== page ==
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Strength In Numbers: Remaining A Resilient Real Estate Industry

CEO of MoxiWorks. Start-up and turnaround exec with a unique blend of general management, sales and marketing and technology skills.

“When the going gets tough, the tough get going.” We’ve all heard this phrase. It’s likely been uttered over a recent Zoom call while offering a virtual prost with friends and family.

We’ve seen a lot of toughness and resiliency during such a trying time, and I for one have been reminded why I’m so proud to be part of this truly tenacious industry. The real estate industry is full of people who are driven to help others around them, and that is never more apparent than during the hard times. We’re truly fortunate to be in this unique business that is completely built on the foundation of relationships and is full of people who don’t think twice about helping others in times of need.

Diving Headfirst

Like many others, when the pandemic hit, our first instinct was to figure out how we could help. So, we called on some of the brightest minds in the brokerage space to come together and bring insights and inspiration to their peers virtually. We practiced what we preach and focused on being a resource for our sphere and helping our clients be one for theirs. And while the first few conversations were ones of uncertainty, they quickly moved toward productivity and optimism as we all settled into the new way of doing things. We also noticed the more we leaned on our community, the stronger we felt. The more ideas we all shared, the more quickly we got back on our feet.

While we didn’t know what the outcome of the pandemic would be (and still truly don’t), what we did know, and what we’ve seen, is that this industry is a strong one. It always has been and always will be, no matter what sort of recession or downturn we face.

Staying In Flow

Sphere-based selling is the model my company’s software is built on; I’ve always known its durability. And we have been reminded of why it’s so important to focus on sphere as budgets dried up and lead sources were scarce. Even during the peak of stay-at-home orders, activity inside our residential real estate presentation platform remained robust. When other industries were grinding to a halt, at worst, we only ever saw activity drop by half. That means that agents were able to rely on the strength of their spheres of influence to stay in flow and keep business moving each and every week.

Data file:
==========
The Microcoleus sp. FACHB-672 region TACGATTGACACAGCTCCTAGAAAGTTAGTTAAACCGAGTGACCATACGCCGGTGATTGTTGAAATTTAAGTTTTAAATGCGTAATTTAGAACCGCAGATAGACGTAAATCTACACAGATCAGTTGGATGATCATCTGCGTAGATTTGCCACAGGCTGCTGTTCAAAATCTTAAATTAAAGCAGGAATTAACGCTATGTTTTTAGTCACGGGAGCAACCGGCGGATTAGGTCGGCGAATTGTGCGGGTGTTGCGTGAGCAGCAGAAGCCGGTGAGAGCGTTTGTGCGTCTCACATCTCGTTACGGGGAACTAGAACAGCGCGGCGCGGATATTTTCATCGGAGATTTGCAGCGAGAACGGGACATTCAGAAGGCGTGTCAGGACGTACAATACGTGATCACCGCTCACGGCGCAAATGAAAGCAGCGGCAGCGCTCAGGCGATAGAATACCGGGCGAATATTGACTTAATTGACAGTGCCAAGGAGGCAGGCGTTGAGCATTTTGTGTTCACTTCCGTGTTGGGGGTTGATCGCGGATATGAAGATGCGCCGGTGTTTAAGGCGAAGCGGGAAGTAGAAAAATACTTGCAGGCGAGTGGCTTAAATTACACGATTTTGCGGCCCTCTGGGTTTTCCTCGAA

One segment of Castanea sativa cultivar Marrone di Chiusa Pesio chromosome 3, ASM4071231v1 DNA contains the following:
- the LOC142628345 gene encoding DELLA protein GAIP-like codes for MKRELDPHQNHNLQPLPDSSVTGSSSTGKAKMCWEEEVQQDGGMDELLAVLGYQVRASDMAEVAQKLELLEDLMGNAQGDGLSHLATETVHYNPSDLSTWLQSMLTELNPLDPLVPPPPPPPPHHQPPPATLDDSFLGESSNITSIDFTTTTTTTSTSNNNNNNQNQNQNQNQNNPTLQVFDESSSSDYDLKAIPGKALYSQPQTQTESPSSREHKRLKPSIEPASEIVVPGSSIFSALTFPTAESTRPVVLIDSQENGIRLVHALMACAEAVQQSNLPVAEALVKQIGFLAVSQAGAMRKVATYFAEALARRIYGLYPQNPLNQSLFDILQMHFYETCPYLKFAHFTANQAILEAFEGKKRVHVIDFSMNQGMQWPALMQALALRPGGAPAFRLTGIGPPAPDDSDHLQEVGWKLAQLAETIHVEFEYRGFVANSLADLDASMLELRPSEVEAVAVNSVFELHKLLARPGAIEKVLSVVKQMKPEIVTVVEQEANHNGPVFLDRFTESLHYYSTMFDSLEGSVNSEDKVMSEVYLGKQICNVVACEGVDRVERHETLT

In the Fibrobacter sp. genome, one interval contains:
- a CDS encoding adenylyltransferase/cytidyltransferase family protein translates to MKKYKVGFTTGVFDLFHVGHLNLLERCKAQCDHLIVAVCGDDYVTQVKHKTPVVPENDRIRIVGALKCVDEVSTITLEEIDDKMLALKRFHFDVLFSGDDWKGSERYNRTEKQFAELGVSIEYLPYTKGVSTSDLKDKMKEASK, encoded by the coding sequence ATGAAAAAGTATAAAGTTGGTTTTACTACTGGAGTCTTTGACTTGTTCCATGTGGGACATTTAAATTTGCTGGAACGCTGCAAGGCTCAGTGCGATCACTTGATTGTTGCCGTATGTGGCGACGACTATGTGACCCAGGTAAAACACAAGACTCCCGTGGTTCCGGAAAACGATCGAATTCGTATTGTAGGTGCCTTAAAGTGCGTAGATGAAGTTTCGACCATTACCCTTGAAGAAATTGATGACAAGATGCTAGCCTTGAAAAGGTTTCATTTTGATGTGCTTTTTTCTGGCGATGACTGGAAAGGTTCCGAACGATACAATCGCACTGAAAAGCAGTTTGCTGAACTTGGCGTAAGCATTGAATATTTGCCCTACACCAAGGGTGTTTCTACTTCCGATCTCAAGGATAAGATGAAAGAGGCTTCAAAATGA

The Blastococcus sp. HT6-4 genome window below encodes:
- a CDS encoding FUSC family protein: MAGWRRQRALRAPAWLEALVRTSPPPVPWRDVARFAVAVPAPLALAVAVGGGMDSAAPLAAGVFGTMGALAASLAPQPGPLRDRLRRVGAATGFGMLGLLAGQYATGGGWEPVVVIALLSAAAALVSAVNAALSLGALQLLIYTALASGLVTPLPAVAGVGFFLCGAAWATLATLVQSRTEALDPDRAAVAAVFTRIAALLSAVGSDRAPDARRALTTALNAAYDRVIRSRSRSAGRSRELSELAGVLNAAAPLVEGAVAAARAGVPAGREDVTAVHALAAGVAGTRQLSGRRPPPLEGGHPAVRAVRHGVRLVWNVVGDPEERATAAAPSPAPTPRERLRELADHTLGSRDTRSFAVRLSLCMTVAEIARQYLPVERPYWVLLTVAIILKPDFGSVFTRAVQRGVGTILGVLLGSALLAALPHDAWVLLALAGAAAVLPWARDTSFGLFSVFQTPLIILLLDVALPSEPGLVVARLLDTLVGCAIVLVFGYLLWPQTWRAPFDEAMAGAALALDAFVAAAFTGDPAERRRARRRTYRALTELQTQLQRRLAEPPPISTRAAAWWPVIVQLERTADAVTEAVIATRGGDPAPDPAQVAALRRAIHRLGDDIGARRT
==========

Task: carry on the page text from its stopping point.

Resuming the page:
The housing industry makes up 15%-18% of the U.S. gross domestic product each year, which means keeping business moving is a huge priority. And while inventory is still a bit of a concern right now, I am bullish on the future as we continue to climb back to near or beyond 2019 statistics.

Looking Ahead 

This pandemic has changed a lot. It’s changed how people do many things day to day, but especially when it comes to business.

Thinking ahead to the next few years, I suspect we will see a few new trends surface, but one of the biggest changes I predict is the total number of real estate agents in the U.S. contracting, particularly over the next five years. The reason is that the number of transactions remains fairly constant over time, but the growing trend toward a higher level of professionalism, a higher bar for technology usage and the emergence of other transaction models like iBuyers will continue to be the norm.

Agents can prepare for this shift by doing three things:

1. Engage their sphere of influence. We’ve seen already how important it is to have a solid sphere when downturns occur. The best, most durable source of business for agents is the people who already know, like and trust them. Routinely communicating to those people with relevant content is how to make sure they pick that agent when the time comes to transact.

2. Use technology. Millennials are now the largest group of homebuyers, and they have a higher expectation of agents’ use of technology to communicate and provide information. Use this time of adjusting to new technologies to learn how to automate the process of staying in touch with your sphere of influence and prepare for the future.

3. Treat real estate as a profession, not a hobby. Agents who try to practice real estate as a side job will find it increasingly difficult to remain credible. I’ve seen an increasing percentage of the transactions go to professional, full-time agents, leaving the part-timers behind.

My crystal ball is just as cloudy as anyone else’s, but what’s been proven time and time again through every downturn we’ve faced is that this industry thrives on community and lifting each other up. There’s strength in numbers when we work together to help each other grow and succeed. Our spheres, and the country, are counting on us to do our part. Let’s continue to rebound, stronger, together.

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